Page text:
Unlike telestrators, the STAR equipment also allows the mentor to convey a rich repertoire of gestures (showing where to place a specific instrument, for instance) and to act out complex procedures. “The goal is to make it a more natural way to communicate,” says Maria Eugenia Cabrera, a Purdue industrial engineering doctoral student working on gestural interactions.
A second-generation STAR system uses two tablet PCs, one for the trainee surgeon and one for the mentor. On the trainee side, the tablet is held directly in the field of view of the operating field on the patient. The tablet employs multiple cameras and infrared depth sensing to give an almost transparent “window” onto the patient, and the window includes visual annotations from the mentor. This window is replicated on the mentor’s tablet, so that the mentor sees almost exactly what the trainee sees.
Wachs and his team compared this STAR approach to a telestrator method in simulated surgery with 20 Purdue pre-medical or medical students. The students received two tasks to perform on a dummy patient, one to locate sites for surgical port placements and the other to make an abdominal incision. Students using the STAR system achieved much smaller placement errors than did students using a telestrator, although they also took slightly longer, says Daniel Andersen, a Purdue computer science doctoral student working on the project and lead author of a paper about the study published in Surgery.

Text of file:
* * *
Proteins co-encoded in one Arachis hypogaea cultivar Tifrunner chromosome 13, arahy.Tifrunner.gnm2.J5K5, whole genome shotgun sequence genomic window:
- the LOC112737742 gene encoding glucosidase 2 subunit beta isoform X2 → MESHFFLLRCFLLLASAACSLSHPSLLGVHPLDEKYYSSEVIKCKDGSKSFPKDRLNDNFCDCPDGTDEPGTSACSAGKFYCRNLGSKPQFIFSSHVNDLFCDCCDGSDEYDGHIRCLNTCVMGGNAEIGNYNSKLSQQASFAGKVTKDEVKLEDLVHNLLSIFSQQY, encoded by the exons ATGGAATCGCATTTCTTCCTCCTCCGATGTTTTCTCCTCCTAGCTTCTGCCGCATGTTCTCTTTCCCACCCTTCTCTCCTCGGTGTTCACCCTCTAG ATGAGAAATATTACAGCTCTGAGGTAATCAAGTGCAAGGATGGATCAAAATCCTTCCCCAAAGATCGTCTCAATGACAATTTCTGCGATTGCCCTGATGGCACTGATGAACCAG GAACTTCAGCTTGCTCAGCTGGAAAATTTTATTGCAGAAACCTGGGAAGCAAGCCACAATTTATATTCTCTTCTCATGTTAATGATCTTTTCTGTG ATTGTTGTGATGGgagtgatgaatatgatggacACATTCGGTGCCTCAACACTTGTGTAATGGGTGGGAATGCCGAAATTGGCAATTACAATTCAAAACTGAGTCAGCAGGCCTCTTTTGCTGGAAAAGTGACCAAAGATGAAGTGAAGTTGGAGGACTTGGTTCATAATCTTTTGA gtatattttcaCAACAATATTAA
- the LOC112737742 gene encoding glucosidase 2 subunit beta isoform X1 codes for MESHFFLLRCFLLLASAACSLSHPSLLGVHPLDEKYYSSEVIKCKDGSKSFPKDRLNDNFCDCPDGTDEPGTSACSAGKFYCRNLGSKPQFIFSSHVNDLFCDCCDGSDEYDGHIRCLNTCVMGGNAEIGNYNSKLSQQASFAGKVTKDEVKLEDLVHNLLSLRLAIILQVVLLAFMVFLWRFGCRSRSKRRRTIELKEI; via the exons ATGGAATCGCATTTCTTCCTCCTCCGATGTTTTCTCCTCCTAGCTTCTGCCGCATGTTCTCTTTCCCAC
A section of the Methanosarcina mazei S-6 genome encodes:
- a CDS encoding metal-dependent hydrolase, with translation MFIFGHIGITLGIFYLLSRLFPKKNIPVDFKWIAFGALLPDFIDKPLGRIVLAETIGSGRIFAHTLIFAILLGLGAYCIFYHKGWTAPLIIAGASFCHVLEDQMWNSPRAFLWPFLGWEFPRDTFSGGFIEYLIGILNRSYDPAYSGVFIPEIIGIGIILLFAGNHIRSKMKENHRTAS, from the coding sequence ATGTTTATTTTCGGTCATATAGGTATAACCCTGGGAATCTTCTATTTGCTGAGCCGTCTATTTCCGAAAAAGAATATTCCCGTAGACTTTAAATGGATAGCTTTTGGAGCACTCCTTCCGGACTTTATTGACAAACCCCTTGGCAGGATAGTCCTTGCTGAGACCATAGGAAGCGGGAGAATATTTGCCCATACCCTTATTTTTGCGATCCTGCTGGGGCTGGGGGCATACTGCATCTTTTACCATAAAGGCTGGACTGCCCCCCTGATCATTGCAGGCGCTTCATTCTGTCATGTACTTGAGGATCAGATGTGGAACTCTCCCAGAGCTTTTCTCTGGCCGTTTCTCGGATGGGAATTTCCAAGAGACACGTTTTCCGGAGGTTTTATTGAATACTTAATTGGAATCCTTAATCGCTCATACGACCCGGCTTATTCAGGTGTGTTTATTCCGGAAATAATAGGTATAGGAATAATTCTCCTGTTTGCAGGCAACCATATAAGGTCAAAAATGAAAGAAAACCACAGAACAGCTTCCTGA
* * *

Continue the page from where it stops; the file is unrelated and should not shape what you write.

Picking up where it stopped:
Improving transparency and gesture recognition
Voicu Popescu, associate professor of computer science, who develops advanced imaging systems, works with Wachs and Andersen to address the tricky problems in making the next-generation STAR telementoring more truly transparent to surgeons on both ends.
One challenge in making the tablet “disappear” is that it must change its display as the trainee surgeon’s head position changes. The current tablet prototype uses four front-facing cameras to triangulate the user’s head position, as well as an infrared sensor to capture the three-dimensional geometry of the operating field.